# Bitwise Operators in C

C supports a set of bitwise operator as listed in table . C supports six bit operators . these operators can operate only on an integer operand such as int, char, short, long int, and so on.

**Let’s look at the truth table of the bitwise operators.**

# Bitwise AND operator

Bitwise AND operator is denoted by the single ampersand sign (&). Two integer operands are written on both sides of the (&) operator. If the corresponding bits of both the operands are 1, then the output of the bitwise AND operation is 1; otherwise, the output would be 0.

# Bitwise OR operator

The bitwise OR operator is represented by a single vertical sign (|). Two integer operands are written on both sides of the (|) symbol. If the bit value of any of the operand is 1, then the output would be 1, otherwise 0.

# Bitwise exclusive OR operator

Bitwise exclusive OR operator is denoted by (^) symbol. Two operands are written on both sides of the exclusive OR operator. If the corresponding bit of any of the operand is 1 then the output would be 1, otherwise 0.

# Bitwise complement operator

The bitwise complement operator is also known as one’s complement operator. It is represented by the symbol tilde (~). It takes only one operand or variable and performs complement operation on an operand. When we apply the complement operation on any bits, then 0 becomes 1 and 1 becomes 0.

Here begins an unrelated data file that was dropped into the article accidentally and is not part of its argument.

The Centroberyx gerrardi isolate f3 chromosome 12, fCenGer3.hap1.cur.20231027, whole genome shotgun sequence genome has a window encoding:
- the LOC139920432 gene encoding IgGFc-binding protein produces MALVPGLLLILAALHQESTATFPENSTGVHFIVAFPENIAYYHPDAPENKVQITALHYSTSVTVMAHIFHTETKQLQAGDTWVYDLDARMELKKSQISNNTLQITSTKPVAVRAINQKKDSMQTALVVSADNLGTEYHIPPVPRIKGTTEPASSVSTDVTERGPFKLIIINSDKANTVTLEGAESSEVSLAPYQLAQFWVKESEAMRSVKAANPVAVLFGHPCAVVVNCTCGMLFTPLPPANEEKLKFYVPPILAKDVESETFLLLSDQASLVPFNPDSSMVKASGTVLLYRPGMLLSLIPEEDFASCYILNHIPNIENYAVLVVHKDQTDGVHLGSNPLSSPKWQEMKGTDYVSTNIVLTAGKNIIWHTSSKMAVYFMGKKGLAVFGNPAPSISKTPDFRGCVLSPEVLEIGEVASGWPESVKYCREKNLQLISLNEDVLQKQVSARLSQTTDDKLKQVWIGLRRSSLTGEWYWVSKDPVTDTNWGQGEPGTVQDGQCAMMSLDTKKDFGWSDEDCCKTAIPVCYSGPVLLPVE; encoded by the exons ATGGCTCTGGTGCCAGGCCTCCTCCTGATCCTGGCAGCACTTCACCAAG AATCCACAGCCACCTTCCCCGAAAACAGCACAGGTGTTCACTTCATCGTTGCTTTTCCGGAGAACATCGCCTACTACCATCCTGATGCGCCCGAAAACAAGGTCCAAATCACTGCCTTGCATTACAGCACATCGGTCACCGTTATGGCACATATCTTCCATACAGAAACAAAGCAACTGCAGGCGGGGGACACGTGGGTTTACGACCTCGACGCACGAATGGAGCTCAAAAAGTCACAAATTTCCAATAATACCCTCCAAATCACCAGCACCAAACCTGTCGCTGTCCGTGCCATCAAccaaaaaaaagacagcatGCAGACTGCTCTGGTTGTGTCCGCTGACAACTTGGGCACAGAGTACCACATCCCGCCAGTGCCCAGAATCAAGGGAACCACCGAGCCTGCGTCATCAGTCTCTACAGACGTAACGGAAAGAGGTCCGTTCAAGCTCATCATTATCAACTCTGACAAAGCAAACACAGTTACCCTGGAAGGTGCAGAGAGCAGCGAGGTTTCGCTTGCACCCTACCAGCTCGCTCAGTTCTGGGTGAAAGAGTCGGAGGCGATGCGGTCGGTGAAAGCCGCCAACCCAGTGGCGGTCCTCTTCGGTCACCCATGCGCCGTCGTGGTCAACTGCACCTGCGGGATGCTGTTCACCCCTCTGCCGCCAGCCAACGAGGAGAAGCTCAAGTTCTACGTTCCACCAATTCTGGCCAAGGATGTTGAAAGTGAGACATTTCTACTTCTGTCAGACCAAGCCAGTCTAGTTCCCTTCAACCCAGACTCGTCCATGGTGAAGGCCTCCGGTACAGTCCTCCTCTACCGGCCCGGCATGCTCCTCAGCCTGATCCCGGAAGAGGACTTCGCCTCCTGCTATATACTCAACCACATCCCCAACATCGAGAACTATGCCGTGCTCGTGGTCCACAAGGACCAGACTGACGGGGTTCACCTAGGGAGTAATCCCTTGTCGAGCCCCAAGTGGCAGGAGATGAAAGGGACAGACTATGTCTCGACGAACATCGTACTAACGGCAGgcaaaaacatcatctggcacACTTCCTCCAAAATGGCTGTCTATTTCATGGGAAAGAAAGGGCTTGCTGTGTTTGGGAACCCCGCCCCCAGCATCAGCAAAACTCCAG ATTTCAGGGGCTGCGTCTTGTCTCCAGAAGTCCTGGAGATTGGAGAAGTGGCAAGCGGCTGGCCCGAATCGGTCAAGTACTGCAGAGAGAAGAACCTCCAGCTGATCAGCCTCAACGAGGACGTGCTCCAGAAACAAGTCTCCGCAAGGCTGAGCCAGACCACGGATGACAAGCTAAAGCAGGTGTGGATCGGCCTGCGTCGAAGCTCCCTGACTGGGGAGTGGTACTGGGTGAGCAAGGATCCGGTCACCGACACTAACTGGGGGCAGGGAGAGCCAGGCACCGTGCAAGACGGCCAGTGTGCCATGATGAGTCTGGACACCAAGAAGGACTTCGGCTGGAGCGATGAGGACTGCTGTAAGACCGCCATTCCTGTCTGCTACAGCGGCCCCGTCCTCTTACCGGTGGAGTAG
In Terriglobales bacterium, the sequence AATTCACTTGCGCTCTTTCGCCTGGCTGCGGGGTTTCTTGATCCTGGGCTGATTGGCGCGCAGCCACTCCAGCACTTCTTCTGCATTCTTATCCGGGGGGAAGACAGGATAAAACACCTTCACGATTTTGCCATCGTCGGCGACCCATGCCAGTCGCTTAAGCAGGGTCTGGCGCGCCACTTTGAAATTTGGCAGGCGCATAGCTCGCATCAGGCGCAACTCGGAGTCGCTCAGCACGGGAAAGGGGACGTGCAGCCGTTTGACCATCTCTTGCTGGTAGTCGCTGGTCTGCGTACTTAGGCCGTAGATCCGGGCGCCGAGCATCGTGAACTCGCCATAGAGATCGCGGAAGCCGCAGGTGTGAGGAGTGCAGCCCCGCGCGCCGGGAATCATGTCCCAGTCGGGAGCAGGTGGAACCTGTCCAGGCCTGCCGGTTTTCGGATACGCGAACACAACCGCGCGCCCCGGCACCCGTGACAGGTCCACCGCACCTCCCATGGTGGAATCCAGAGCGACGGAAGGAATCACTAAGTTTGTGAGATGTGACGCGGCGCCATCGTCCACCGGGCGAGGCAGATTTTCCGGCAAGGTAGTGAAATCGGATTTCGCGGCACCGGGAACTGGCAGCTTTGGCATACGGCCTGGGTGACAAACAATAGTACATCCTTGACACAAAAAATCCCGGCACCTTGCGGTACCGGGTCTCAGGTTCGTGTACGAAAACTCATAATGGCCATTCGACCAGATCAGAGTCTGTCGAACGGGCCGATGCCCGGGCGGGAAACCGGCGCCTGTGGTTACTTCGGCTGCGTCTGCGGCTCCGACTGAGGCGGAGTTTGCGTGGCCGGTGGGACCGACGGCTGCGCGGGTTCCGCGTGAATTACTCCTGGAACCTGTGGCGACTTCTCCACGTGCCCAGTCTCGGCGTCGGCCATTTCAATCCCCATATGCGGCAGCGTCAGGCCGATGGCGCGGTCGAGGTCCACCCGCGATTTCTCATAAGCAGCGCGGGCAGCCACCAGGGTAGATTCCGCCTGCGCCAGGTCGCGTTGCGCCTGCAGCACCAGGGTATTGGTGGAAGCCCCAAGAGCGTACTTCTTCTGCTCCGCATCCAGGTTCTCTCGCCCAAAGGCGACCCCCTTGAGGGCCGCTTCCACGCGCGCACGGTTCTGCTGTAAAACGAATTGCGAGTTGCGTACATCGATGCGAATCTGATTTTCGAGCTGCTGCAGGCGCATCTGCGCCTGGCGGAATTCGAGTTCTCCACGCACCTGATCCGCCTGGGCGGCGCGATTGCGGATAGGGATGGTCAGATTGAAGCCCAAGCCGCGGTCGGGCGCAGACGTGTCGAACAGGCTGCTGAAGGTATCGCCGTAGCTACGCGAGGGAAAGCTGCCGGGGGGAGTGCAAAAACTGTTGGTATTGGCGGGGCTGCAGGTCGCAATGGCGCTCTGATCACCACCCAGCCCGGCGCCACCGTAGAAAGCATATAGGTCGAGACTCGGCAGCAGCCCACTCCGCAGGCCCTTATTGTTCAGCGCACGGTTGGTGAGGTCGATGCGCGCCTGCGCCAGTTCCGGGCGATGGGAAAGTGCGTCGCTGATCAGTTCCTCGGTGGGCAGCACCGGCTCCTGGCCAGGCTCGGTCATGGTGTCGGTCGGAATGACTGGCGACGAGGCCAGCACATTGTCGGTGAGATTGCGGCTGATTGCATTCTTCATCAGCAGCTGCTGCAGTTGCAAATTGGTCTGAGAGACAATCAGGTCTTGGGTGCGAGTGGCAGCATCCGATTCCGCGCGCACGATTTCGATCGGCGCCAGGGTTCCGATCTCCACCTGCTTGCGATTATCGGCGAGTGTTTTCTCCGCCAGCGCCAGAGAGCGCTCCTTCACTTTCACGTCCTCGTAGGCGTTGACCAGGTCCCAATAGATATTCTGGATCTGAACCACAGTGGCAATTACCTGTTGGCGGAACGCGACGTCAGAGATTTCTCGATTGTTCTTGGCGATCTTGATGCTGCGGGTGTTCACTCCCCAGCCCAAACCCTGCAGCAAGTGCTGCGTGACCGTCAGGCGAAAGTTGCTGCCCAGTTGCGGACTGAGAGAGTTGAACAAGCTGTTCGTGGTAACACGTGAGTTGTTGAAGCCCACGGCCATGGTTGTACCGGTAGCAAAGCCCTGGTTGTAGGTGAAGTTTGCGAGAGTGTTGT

# Bitwise shift operators

Two types of bitwise shift operators exist in C programming. The bitwise shift operators will shift the bits either on the left-side or right-side. Therefore, we can say that the bitwise shift operator is divided into two categories:

- Left-shift operator
- Right-shift operator

**Left-shift operator**

It is an operator that shifts the number of bits to the left-side.

- Operand << n

**Where,**

**Operand is an integer expression on which we apply the left-shift operation.**

**n is the number of bits to be shifted.**

In the case of Left-shift operator, ’n’ bits will be shifted on the left-side. The ’n’ bits on the left side will be popped out, and ’n’ bits on the right-side are filled with 0.

**Right-shift operator**

It is an operator that shifts the number of bits to the right side.

**Syntax of the right-shift operator is given below:**

- Operand >> n;

**Where,**

Operand is an integer expression on which we apply the right-shift operation.

N is the number of bits to be shifted.

In the case of the right-shift operator, ’n’ bits will be shifted on the right-side. The ’n’ bits on the right-side will be popped out, and ’n’ bits on the left-side are filled with 0.

**Example:**

`#include <stdio.h>`

main() {

unsigned int a = 60; /* 60 = 0011 1100 */

unsigned int b = 13; /* 13 = 0000 1101 */

int c = 0;

c = a & b; /* 12 = 0000 1100 */

printf("Line 1 - Value of c is %d\n", c );

c = a | b; /* 61 = 0011 1101 */

printf("Line 2 - Value of c is %d\n", c );

c = a ^ b; /* 49 = 0011 0001 */

printf("Line 3 - Value of c is %d\n", c );

c = ~a; /*-61 = 1100 0011 */

printf("Line 4 - Value of c is %d\n", c );

c = a << 2; /* 240 = 1111 0000 */

printf("Line 5 - Value of c is %d\n", c );

c = a >> 2; /* 15 = 0000 1111 */

printf("Line 6 - Value of c is %d\n", c );

}

**OUTPUT:**

Line 1 - Value of c is 12

Line 2 - Value of c is 61

Line 3 - Value of c is 49

Line 4 - Value of c is -61

Line 5 - Value of c is 240

Line 6 - Value of c is 15